By Devanshee Dave
There is a quite not-so-heard theory about elections, known as Presidential Election Cycle theory. Although it was developed keeping America in mind, we can apply some of its points to India as well. The theory was the creation of Yale Hirsch in the mid-1900s, where he stated that the first year after the elections is the weakest for the economy and stock market. After the first year, the market and economy improve until the next election comes.
The old theory and its implications
The theory is quite old and not the primary factor, but it shades some light on how the economy and markets used to react to elections at that time. As per the theory, after the elections, the elected leader usually focuses on the promises made by him, which enables him to take decisions on important points like reforms and changes. The second year is more or less a carbon copy of the first one, and thus markets and economy do not witness any significant behavioural changes. The third year comes with the ominous winds of elections, and hence essential reforms and tax amendments are taken to boost the economy, and they eventfully result in a bullish change in the stock market. The final year proves to be very beneficial for the economy as necessary steps are continuously taken to increase growth, create employment, etc. and again at the time of the election, the cycle restarts and then follows a similar pattern until the next polls turn up.
The Indian touch
Whether it is the recent state elections of Gujarat and Himachal Pradesh or the general election of 2019, they have a considerable effect on the economy of India. BJP won in Gujarat elections by 99 seats, which, although marked a reduction vis-a-vis the previous election, re-emphasised the national influence and power that the Bhartiya Janta Party possesses.
In 2018, assembly elections are going to be held in Chhattisgarh, Karnataka, Madhya Pradesh, Meghalaya, Mizoram, Nagaland, Rajasthan and Tripura. So if the existing central government gets successful in the majority of states, it will signify its prospects of winning the general election of 2019. It leads to a public perception that like the two major moves, viz. demonetization and roll out of the Goods and Service Tax, the government will continue to implement steps in the future for economic reforms and boost the economy.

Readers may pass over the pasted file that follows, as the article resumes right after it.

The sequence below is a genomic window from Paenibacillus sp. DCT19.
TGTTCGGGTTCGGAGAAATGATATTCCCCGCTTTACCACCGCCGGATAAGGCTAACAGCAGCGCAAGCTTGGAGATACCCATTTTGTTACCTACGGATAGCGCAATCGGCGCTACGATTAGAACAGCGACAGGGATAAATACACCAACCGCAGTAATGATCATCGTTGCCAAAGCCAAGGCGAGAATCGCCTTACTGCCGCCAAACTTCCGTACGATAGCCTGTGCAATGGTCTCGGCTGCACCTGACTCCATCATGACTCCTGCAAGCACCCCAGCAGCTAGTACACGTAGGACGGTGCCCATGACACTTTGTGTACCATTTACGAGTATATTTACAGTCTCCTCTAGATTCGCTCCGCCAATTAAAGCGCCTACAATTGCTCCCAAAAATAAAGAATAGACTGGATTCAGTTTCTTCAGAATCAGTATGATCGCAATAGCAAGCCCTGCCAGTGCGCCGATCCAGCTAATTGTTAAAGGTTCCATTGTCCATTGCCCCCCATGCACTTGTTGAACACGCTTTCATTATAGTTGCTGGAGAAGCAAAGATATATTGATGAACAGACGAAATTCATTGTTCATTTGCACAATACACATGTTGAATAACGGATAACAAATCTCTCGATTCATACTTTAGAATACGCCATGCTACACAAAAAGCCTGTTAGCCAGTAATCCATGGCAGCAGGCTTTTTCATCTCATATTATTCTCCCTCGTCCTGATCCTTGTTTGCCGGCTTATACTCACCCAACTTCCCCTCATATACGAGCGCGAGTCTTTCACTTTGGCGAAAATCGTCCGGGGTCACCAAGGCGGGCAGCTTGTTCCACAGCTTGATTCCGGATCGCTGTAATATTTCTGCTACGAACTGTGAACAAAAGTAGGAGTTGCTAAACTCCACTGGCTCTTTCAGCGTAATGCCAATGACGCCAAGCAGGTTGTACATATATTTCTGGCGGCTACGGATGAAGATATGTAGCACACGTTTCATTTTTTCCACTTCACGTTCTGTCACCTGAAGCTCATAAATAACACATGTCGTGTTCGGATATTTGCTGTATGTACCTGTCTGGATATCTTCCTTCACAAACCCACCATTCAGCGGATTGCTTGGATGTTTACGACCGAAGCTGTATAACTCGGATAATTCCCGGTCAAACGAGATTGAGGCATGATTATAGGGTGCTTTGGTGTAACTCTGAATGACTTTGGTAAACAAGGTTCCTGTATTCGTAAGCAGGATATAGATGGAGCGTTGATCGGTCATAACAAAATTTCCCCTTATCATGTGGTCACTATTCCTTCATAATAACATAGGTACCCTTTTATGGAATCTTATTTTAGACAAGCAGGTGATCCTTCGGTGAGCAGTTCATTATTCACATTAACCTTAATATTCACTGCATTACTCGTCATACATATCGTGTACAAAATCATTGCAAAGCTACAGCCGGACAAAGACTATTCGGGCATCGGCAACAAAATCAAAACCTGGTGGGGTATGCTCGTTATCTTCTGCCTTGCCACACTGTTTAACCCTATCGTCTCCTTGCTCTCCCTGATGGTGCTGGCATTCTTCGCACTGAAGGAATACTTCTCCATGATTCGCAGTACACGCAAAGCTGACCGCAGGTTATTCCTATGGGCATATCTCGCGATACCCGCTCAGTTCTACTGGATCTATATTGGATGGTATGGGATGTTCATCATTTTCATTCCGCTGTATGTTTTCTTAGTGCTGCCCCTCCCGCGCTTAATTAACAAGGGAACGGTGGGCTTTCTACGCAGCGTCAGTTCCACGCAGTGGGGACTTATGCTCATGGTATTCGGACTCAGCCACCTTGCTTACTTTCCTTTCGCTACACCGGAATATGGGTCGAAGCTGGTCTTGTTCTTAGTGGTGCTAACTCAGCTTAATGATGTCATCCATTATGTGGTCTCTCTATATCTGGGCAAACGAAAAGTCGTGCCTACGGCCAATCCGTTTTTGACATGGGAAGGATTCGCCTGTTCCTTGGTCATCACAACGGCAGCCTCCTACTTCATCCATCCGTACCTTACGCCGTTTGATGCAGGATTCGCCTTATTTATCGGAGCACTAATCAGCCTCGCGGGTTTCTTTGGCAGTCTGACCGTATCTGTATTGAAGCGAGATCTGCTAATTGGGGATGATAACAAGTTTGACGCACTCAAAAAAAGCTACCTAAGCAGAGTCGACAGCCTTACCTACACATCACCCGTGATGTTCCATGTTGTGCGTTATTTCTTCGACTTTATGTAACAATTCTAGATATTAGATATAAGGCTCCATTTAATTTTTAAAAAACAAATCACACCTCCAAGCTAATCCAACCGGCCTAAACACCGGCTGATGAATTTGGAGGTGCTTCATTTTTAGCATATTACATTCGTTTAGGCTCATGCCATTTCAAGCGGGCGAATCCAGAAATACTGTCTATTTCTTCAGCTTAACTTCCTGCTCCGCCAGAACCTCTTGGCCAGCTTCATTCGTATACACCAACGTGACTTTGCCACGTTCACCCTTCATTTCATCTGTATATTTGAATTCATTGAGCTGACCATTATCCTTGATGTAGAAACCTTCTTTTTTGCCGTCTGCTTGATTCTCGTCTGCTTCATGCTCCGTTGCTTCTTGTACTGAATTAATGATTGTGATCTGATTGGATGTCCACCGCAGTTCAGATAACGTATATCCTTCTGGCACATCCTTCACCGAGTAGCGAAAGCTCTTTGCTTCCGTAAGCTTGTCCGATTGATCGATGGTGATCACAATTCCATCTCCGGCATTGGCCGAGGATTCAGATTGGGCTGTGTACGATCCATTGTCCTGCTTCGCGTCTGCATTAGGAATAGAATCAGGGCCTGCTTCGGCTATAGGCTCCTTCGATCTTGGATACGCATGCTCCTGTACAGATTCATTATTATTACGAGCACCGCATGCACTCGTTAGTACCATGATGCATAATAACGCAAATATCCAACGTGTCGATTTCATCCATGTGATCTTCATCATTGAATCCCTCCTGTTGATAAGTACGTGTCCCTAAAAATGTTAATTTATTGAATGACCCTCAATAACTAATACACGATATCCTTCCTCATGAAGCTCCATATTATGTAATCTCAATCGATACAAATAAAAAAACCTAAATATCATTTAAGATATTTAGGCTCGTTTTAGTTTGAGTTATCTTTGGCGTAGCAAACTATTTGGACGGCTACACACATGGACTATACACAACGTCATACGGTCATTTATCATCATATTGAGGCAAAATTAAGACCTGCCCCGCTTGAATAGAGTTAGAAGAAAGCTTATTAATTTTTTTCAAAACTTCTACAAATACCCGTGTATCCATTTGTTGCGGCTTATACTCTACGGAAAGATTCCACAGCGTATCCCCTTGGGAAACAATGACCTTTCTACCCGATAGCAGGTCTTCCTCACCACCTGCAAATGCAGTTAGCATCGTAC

The Gujarat lesson
The not so easy victory of BJP in Gujarat means that the Modi Government will have to take very rigorous steps to appease the people as well as to win the assembly elections in 2018, followed by general elections. That means we can expect a budget satisfying the common man in the coming year. As per the head of research at UBS Securities India Pvt. Ltd., Gautam Chhaochharia, the victory of BJP in Gujarat signals that they will continue on their policy that includes reforms, anti-corruption and fiscal consolidation agenda. It will turn out to be positive for the economy and the stock market, in the long run, he added.
It will also be fruitful for overall development. The Chief India economist at Nomura, Sonal Varma, said that it will lead the centre to focus on increasing rural development, like a hike in minimum support prices and rural infrastructure spending, along with an increase in budget allocation for infrastructure, women and social development schemes.
What it means for the stock market
Between the race of BJP and Congress, the stock market is the most dramatic factor. Sensex cracked down by 2.59 percent, an 867-point decline, and Nifty 50 index slumped by as much as 2.5 percent with the early news of Congress leading in Gujarat, but later recovered with the eventual victory of the BJP.
As per the research head at ICICI Securities, Pankaj Pandey, keeping in mind the significant reforms being implemented, the market will focus on growth at the end of the year and expects a double-digit earnings growth value in the next year. Also, they estimate Nifty to go up by 12 to 13 percent in 2018.
What to expect
The growth of the economy depends upon the elections’ outcomes. The historic steps that the government have taken are fairly unique, and just like it had led to a slump in the GDP growth to 5.7 percent, it has also been able to boost it back to 6.3 percent. The fiscal stimulus plan for the banking sector, projects like “Make in India”, participation and contribution in pacts with other nations, etc. have been well executed by the current government and thus their victory stands to usher in happy times for markets eventually.
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